What is Enlightenment? The concept of fellow and companion species, of creaturely life, opens up new possibilities for re-asking Kant's question, and for revisiting historical definitions of the Enlightenment. These historical definitions and the genealogies they presuppose in turn raise questions about ethics and emancipation. How have relations between humans and animals been configured with regard to ethics, given gross disparities of power between species? How might alternatives to the Euroamerican ideal of political equality as the necessary ground for any ethical relation be found? A non-Eurocentric genealogy of the Enlightenment derived from European exchanges with the Ottoman empire reveals possible Eastern precedents for European Enlightenment ideas about kindness rather than cruelty in human-animal relations. The particular case of English people and imported Eastern horses during the long eighteenth century richly reveals Ottoman precedents at work. If horsemanship might be understood to mirror political governance and society at large, Ottoman horsemanship and forms of governance and sociality potentially have much to teach us since the ethics they instantiate does not presuppose political equality as a necessary ground.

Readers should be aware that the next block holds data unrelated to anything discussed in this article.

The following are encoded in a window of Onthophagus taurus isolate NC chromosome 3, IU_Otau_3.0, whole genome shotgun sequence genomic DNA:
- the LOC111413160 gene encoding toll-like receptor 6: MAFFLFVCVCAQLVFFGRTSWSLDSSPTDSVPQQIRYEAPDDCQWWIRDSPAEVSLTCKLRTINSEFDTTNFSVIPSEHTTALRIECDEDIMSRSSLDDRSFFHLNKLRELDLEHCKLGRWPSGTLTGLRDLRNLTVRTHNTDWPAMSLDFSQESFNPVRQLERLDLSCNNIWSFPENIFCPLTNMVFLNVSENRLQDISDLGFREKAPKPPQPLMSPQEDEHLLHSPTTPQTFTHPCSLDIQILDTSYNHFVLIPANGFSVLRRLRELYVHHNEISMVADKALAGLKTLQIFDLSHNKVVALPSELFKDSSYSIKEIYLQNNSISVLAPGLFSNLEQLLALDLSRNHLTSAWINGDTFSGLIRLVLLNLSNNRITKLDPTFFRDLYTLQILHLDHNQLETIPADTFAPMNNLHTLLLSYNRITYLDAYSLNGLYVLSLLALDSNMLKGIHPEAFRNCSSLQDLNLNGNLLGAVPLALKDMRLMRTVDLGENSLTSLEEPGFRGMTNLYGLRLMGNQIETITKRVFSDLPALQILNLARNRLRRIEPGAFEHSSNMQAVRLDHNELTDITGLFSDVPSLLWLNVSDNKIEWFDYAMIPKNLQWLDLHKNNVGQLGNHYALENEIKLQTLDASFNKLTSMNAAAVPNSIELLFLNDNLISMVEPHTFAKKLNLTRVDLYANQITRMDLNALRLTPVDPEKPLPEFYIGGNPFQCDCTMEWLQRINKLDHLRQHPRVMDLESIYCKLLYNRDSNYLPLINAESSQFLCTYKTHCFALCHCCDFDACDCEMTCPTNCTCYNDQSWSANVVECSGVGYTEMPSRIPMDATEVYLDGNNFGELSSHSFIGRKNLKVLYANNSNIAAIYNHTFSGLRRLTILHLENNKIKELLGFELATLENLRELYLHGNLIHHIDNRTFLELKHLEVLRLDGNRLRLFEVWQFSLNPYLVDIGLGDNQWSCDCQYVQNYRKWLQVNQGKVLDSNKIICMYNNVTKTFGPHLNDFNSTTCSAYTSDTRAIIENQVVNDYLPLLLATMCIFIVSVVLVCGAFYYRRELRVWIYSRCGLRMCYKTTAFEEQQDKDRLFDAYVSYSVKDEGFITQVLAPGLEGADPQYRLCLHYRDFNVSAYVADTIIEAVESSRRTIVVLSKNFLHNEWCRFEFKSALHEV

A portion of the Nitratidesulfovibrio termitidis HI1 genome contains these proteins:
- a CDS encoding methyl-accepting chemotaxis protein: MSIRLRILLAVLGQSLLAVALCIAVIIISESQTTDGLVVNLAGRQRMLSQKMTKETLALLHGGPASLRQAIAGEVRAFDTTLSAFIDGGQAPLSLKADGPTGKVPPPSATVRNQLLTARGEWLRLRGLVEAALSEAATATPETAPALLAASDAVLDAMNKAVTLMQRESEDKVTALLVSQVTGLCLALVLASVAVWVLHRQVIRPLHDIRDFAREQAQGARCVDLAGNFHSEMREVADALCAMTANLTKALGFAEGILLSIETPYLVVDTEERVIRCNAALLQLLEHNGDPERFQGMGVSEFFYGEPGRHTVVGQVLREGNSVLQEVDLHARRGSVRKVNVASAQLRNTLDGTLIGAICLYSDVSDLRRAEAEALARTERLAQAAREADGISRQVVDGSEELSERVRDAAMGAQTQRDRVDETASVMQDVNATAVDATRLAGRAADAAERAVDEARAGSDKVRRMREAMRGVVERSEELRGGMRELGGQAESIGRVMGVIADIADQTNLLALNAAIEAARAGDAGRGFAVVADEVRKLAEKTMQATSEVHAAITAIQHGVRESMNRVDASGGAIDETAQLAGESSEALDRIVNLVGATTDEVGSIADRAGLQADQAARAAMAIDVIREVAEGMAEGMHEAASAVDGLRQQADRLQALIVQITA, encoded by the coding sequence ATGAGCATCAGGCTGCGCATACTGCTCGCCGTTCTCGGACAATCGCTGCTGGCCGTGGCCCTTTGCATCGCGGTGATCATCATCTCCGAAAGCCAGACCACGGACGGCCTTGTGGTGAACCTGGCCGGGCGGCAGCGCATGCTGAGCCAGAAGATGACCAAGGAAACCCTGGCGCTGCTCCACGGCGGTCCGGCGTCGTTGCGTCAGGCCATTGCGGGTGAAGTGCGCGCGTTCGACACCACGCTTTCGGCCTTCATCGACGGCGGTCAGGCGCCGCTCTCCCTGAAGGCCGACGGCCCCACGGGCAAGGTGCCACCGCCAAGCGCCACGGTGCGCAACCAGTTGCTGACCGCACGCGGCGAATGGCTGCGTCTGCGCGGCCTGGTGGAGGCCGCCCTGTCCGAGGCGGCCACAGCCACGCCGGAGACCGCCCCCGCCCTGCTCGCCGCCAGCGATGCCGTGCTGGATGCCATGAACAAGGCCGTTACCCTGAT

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pp. 11-30
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